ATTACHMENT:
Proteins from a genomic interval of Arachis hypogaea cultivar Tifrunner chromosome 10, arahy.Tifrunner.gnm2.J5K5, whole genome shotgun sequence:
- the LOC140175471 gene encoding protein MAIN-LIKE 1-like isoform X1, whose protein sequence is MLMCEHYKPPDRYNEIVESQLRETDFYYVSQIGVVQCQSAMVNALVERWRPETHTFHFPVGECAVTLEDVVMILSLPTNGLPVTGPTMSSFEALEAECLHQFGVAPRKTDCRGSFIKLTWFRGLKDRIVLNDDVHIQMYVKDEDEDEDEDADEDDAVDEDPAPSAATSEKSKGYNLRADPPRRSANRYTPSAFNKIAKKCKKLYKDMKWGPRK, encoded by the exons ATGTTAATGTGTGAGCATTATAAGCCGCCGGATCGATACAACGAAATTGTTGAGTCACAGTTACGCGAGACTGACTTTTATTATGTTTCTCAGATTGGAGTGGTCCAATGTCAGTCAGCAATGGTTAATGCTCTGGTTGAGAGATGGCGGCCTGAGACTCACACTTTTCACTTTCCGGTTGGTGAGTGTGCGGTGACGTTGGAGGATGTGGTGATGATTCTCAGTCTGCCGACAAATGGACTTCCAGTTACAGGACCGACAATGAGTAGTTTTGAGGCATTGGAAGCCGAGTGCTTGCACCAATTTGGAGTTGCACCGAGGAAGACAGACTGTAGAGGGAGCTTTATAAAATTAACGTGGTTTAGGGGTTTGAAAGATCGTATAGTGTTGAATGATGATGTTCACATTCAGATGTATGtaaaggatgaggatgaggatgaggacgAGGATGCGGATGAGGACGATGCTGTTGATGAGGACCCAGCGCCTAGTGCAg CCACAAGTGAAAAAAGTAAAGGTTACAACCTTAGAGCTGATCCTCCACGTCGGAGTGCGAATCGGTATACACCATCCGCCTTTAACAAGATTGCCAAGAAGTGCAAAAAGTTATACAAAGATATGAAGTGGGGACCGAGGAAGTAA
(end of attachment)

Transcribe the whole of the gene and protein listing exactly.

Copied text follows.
Proteins from a genomic interval of Arachis hypogaea cultivar Tifrunner chromosome 10, arahy.Tifrunner.gnm2.J5K5, whole genome shotgun sequence:
- the LOC140175471 gene encoding protein MAIN-LIKE 1-like isoform X1, whose protein sequence is MLMCEHYKPPDRYNEIVESQLRETDFYYVSQIGVVQCQSAMVNALVERWRPETHTFHFPVGECAVTLEDVVMILSLPTNGLPVTGPTMSSFEALEAECLHQFGVAPRKTDCRGSFIKLTWFRGLKDRIVLNDDVHIQMYVKDEDEDEDEDADEDDAVDEDPAPSAATSEKSKGYNLRADPPRRSANRYTPSAFNKIAKKCKKLYKDMKWGPRK, encoded by the exons ATGTTAATGTGTGAGCATTATAAGCCGCCGGATCGATACAACGAAATTGTTGAGTCACAGTTACGCGAGACTGACTTTTATTATGTTTCTCAGATTGGAGTGGTCCAATGTCAGTCAGCAATGGTTAATGCTCTGGTTGAGAGATGGCGGCCTGAGACTCACACTTTTCACTTTCCGGTTGGTGAGTGTGCGGTGACGTTGGAGGATGTGGTGATGATTCTCAGTCTGCCGACAAATGGACTTCCAGTTACAGGACCGACAATGAGTAGTTTTGAGGCATTGGAAGCCGAGTGCTTGCACCAATTTGGAGTTGCACCGAGGAAGACAGACTGTAGAGGGAGCTTTATAAAATTAACGTGGTTTAGGGGTTTGAAAGATCGTATAGTGTTGAATGATGATGTTCACATTCAGATGTATGtaaaggatgaggatgaggatgaggacgAGGATGCGGATGAGGACGATGCTGTTGATGAGGACCCAGCGCCTAGTGCAg CCACAAGTGAAAAAAGTAAAGGTTACAACCTTAGAGCTGATCCTCCACGTCGGAGTGCGAATCGGTATACACCATCCGCCTTTAACAAGATTGCCAAGAAGTGCAAAAAGTTATACAAAGATATGAAGTGGGGACCGAGGAAGTAA